ditorium is used in addition to the
nights already mentioned for the
county teachers' Institute, lectures
on poultry, chestnut tree blight and
various other subjects.
During November More Snow Fell
Tliim In a Corresponding iuonui in
50 Years Greatest Dally Range
50 Degrees in One Day Rain
Precipitation More Than in 43
Highest temperature ranged from
27 degrees 28th, to 70 degrees 22d;
average 49.4 degrees, iiignesi in
November for 4G years, 78 degrees
1st, 1909; and 74 degrees the 14th,
Lowest temparature varied from
56 degrees 20th, down to 15 degrees
sixth; average 29.3 degrees; and low
est on my records for this month is
six degrees below zero, Nov. 26th,
Greatest daily .range fifty degrees,
sixth and seventh, which Is greatest
range of temperature in any one day
for a year past. Least range four
degrees 16th and 28th; average 20.1
Warmest day 20 th, mean G2 degs.,
and coldest day 11th, mean 24 degs.
Daily mean for the month, 39.4
degrees, is 1.8 degrees warmer than
last year, and four degrees above
November average of 35.4 degrees
for 46 years; from 26.4 degrees in
1873 to 43 degrees in 1902.
Storms to measure nine days, with
traces six other days. Total rainfall,
3.68 inches, is 1.29 inches more than
last year, and .71 Inch more than
November average of 2.97 inches for
43 years, from .75 inch In 1908, to
7.10 inches in 1886.
Snow fell to measure on four days:
Total 3. '5 inches. Last year nine in
ches on two days; average 6.6 inches
for 56 years, and most 34 inches in
Seven days were clear, nine fair
and 14 cloudy; average .39 per cent,
of sunshine. Last year. 45. Prevail
ing Winds, northwest and west.
Dyberry, Pa., Dec. 1, 1913.
THE CITIZEN IS A FAMILY
If you are looking for genuine
reading matter, inspect the in
side pages of to-day's Citizen.
Miss Miriam L. Stephens, niece of
Mr. and Mrs. Lafayette Nelson, of
Dyberry, Who recently sailed for
England, writes an Interesting letter
telling of her trip across the Atlan
tic on the "Imperator" and merry
England. This article, together
with national telegraphic news and
two columns of live advertising, con
stitutes the contents of page two.
President Wilson will do away
with the New Year's reception at the
White House, which on one other oc
casion, is something that has been
practiced for more than 100 years.
More news of national doings, local
and county doings are recorded on
page threes Don't overlook tho ad
vertisements on this page.
"How We Whipped Mexico in
'4 7," is the caption of an interesting
Illustrated article found on page six.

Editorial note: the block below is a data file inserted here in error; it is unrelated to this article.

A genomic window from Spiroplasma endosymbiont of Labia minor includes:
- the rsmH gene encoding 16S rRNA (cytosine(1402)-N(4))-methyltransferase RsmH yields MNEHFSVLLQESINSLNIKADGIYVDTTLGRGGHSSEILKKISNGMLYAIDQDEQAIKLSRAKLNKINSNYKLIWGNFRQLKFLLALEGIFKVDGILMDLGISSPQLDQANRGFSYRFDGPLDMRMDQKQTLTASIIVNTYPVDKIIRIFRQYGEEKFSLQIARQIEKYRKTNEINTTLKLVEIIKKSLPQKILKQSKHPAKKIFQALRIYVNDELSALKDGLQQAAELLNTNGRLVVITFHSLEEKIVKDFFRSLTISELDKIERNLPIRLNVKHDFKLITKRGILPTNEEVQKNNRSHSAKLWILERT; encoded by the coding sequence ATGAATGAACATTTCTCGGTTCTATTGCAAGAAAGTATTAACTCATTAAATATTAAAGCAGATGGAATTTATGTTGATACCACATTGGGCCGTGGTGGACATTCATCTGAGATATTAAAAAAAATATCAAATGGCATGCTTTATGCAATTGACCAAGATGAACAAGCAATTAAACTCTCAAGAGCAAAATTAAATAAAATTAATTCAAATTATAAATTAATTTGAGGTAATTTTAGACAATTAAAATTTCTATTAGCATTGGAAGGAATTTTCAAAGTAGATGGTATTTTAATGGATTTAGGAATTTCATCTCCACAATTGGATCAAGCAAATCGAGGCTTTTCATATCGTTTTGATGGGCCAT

also a story entitled,- "Roosevelt's
Trip is Full of Perils." Tho Citizen's
big book offer is something which
Interests every reader. If you are a
subscriber and desire "My Attain
ment of the Pole" by Dr.. Frederick
Cook, look at your label. If you are
behind, pay up your arrearage and
one year in advance and this much-talked-of
book will be sent to your
address. It Is also sent to all new
subscribers. It contains 650 pages
and is a book that is usually sold for
$5.00. Take advantage of this ex
traordinary offer to-day. Details
found on page six.
Page seven contains a varied
number of articles "Sunday School
Lessons," "Christmas Table," "Crop
Improvement" and "Temperance"
columns. Read the advertisements.
gingham 40 cents a yard; butter 40
cents a pound; chicken 15 cents a
pound; calico 14 cents a yard; flan
nel 40 cents; salaratus, 15 cents;
bushel of salt, $1.35.
In 1873 we find potatoes 62 cents
a bushel; sheeting 25 cents a yard,
shirting 20 cents; calico, 12 cents;
coffee 38 cents a pound; sugar 11
cents; raisins 20 cents; ginger, 35
cents; butter 31 cents; black tea,
$1.20; Japan tea $1.00; flour,
59.50 a barrel. ' v
Wages In those days were only
about half what they are now.
Meats are higher and temporarily
eggs are higher, but the cost of liv-
ing has not advanced so much as the
high stylo of living.
nuirc TMtTCSTDENT'S MESSAGE.
President Wilson's address to the cents a gallon; spool thread 10 cents;
second session of the Sixty-third
Congress, delivered in person as were
the other addresses he has made to
that body, possesses the merit of be
ing brief and while it contains noth
ing of startling importance, it pre
sents many ideas which are decided
For instance, his advocacy of a
Nation-wide primary election, at
which shall be nominated the candi
dates for President, is extending
this primary election idea further
than anyone else has so far gone.
He favors National conventions for
the purpose only of framing plat
forms and declaring and accepting
the verdict of the primaries. These
conventions, he thinks, should be
composed not of delegates chosen es
pecially for the purpose, but of the
candidates for the House and Senate,
hold over members of these bodies,
the members of the National com
mittees and the candidates them
selves, so that all concerned in the
carrying out of party platforms be
engaged In their making, the respon
sibility for both the platforms and
their enforcement being thus placed.
This is a novel idea and it has
Bomething to recommend It although
it appears to be more idealistic than
practical, as we might expect from,
Wilson. As the leader of his party
he might be able to commit it to suoh
a method of procedure, but it is
doubtful that the Republicans will
look with any favor on tho idea.
As to Huerta, he simply reiterates
that the policy of "watchful waiting"
shall be continued. He states again
that Huerta is a usurper, that he
must go and that we of this country
are not only "the friends of con
stitutional "government in America,"
but that "we are more than its
friends; we are its champions, be
cause in no other way can our neigh
bors to whom we would wish in every
way to make proof of our friend
ship, work out their own develop
ment in peace and liberty."
Huerta, the dictator, however, is
not to be disturbed, as "every day his
power and prestige are crumbling,
and the collapse is not far away."
He hopes to see constitutional order
restored in Mexico "by the concert